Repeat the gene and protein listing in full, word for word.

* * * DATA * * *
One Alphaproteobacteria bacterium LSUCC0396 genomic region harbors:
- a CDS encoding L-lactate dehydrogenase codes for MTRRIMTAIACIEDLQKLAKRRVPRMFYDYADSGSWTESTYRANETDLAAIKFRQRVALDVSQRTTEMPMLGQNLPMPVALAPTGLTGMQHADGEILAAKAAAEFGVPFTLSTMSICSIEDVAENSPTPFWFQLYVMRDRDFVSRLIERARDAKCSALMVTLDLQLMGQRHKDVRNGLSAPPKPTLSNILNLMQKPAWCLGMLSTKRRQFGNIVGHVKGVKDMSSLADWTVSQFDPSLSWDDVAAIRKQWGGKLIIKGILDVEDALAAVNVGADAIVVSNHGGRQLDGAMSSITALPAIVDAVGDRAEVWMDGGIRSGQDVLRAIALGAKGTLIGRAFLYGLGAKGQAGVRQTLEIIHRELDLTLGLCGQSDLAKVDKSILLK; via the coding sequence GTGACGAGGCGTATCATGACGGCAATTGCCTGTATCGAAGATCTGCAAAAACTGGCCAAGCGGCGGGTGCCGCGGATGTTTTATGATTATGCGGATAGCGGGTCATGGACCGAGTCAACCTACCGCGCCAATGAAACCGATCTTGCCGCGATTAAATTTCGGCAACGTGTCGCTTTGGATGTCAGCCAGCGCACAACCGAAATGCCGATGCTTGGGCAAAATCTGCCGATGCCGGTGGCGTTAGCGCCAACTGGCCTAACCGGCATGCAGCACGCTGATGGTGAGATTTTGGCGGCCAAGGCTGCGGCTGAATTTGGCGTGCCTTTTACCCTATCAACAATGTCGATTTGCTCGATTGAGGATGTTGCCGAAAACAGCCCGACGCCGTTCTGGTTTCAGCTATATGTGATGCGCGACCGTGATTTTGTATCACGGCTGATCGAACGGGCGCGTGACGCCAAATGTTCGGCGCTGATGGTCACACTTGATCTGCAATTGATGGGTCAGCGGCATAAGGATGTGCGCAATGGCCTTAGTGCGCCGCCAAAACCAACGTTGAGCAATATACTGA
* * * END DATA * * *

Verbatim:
One Alphaproteobacteria bacterium LSUCC0396 genomic region harbors:
- a CDS encoding L-lactate dehydrogenase codes for MTRRIMTAIACIEDLQKLAKRRVPRMFYDYADSGSWTESTYRANETDLAAIKFRQRVALDVSQRTTEMPMLGQNLPMPVALAPTGLTGMQHADGEILAAKAAAEFGVPFTLSTMSICSIEDVAENSPTPFWFQLYVMRDRDFVSRLIERARDAKCSALMVTLDLQLMGQRHKDVRNGLSAPPKPTLSNILNLMQKPAWCLGMLSTKRRQFGNIVGHVKGVKDMSSLADWTVSQFDPSLSWDDVAAIRKQWGGKLIIKGILDVEDALAAVNVGADAIVVSNHGGRQLDGAMSSITALPAIVDAVGDRAEVWMDGGIRSGQDVLRAIALGAKGTLIGRAFLYGLGAKGQAGVRQTLEIIHRELDLTLGLCGQSDLAKVDKSILLK; via the coding sequence GTGACGAGGCGTATCATGACGGCAATTGCCTGTATCGAAGATCTGCAAAAACTGGCCAAGCGGCGGGTGCCGCGGATGTTTTATGATTATGCGGATAGCGGGTCATGGACCGAGTCAACCTACCGCGCCAATGAAACCGATCTTGCCGCGATTAAATTTCGGCAACGTGTCGCTTTGGATGTCAGCCAGCGCACAACCGAAATGCCGATGCTTGGGCAAAATCTGCCGATGCCGGTGGCGTTAGCGCCAACTGGCCTAACCGGCATGCAGCACGCTGATGGTGAGATTTTGGCGGCCAAGGCTGCGGCTGAATTTGGCGTGCCTTTTACCCTATCAACAATGTCGATTTGCTCGATTGAGGATGTTGCCGAAAACAGCCCGACGCCGTTCTGGTTTCAGCTATATGTGATGCGCGACCGTGATTTTGTATCACGGCTGATCGAACGGGCGCGTGACGCCAAATGTTCGGCGCTGATGGTCACACTTGATCTGCAATTGATGGGTCAGCGGCATAAGGATGTGCGCAATGGCCTTAGTGCGCCGCCAAAACCAACGTTGAGCAATATACTGA